Election issues are paramount – climate, trade and the Internet are central to farmers

Major federal policies promise to review programs that farmers can rely on and improve rural broadband, but sometimes the details are scarce.

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Saskatoon StarPhoenix and Regina Leader-Post are embroiled in some of the most pressing issues affecting Saskatchewan voters during the federal election campaign. Today we look at agriculture.


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Why is it important?

Agriculture directly employs 30,000 people in Saskatchewan, the largest share of any district in the country. Those projects support thousands of people in rural communities, and help provide value-added processing in larger centers.

Last year, Saskatchewan produced about half a million metric tons of crops. Last year, the province exported $ 16.9 billion worth of agricultural products. For some crops, such as canola or canary seed, Saskatchewan dominates world markets.

Agricultural power is shared between state and federal governments. Policy issues such as land use are set by the state and Ottawa controls rail transport and exports. Both levels of government fund important disaster management programs, such as crop insurance.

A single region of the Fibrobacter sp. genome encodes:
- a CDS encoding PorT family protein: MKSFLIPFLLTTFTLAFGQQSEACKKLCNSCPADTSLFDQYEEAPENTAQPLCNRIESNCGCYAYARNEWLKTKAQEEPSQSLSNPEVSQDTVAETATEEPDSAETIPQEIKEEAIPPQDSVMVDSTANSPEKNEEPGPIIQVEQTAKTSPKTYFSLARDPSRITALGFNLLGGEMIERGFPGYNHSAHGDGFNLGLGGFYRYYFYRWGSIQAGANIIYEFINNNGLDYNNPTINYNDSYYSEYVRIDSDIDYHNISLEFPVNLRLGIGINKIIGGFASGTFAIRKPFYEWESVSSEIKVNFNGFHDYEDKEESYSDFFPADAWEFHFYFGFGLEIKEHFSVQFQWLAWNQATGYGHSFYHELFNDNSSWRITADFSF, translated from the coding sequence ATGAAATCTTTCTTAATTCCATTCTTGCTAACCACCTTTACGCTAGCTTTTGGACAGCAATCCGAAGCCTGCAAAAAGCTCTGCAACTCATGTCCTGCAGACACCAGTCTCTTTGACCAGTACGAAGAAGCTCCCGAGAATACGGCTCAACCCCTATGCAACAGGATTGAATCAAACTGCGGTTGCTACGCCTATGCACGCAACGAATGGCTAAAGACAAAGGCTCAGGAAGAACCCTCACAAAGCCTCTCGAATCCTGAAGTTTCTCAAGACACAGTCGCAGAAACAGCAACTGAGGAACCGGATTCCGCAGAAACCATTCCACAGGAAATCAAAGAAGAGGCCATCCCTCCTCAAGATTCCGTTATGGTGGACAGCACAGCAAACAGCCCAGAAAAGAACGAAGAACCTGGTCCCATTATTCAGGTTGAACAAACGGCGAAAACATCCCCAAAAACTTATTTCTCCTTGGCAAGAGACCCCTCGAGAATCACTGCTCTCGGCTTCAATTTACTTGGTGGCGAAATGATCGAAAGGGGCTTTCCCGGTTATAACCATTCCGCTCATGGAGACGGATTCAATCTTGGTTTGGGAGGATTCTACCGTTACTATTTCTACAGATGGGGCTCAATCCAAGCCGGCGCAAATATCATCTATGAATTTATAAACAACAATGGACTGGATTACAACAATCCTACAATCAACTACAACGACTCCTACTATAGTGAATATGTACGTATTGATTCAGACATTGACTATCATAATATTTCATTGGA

A farmer mixes canary seeds near Gray, Saskatchewan, on September 3, 2021.
A farmer mixes canary seeds near Gray, Saskatchewan, on September 3, 2021. Photo by Brandon Hard /Regina Leader-Post

What do farmers want?

The Saskatchewan Association of Agricultural Producers (ASAS) is calling for increased support for farmers, including improving disaster management programs.

APAS President Todd Lewis wants to raise funding for federal government-sponsored research, sustainability and market development programs. It wants to see adequate investment in repairing the aggregation program, which protects farmers from margins due to severe market failures or product losses.

He says the current program is unpredictable and will not pay off quickly enough. Most farmers are not even using it. “Manufacturers are voting on foot,” he said.


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Good internet access and better cell coverage are also key issues for Louis. Its combination can be contacted directly to the seller to investigate problems online. But only if it has a service. Otherwise it’s a $ 600 service call. Not surprisingly, ASS is taking steps to address the “digital division” that rural Canada is lagging behind. That means a timeline to achieve price and service equity.

Louis says the problem is not money – Ottawa has already made huge sums of money – but bureaucratic barriers that prevent that money from flowing into projects. In rural Canada, it was decided to select a department or agency to improve coverage.

APAS is also counting on the federal government to ensure access to foreign markets, including enforcing rail transport standards and assessing rail costs.

And farmers’ grievances over carbon pricing will not go away, pushing APS to free up all fuels used to produce or operate their crops, including railways. The current federal back-up will only exempt farm fuel use. According to Lewis, Ottawa needs to do more to identify sustainable agricultural practices.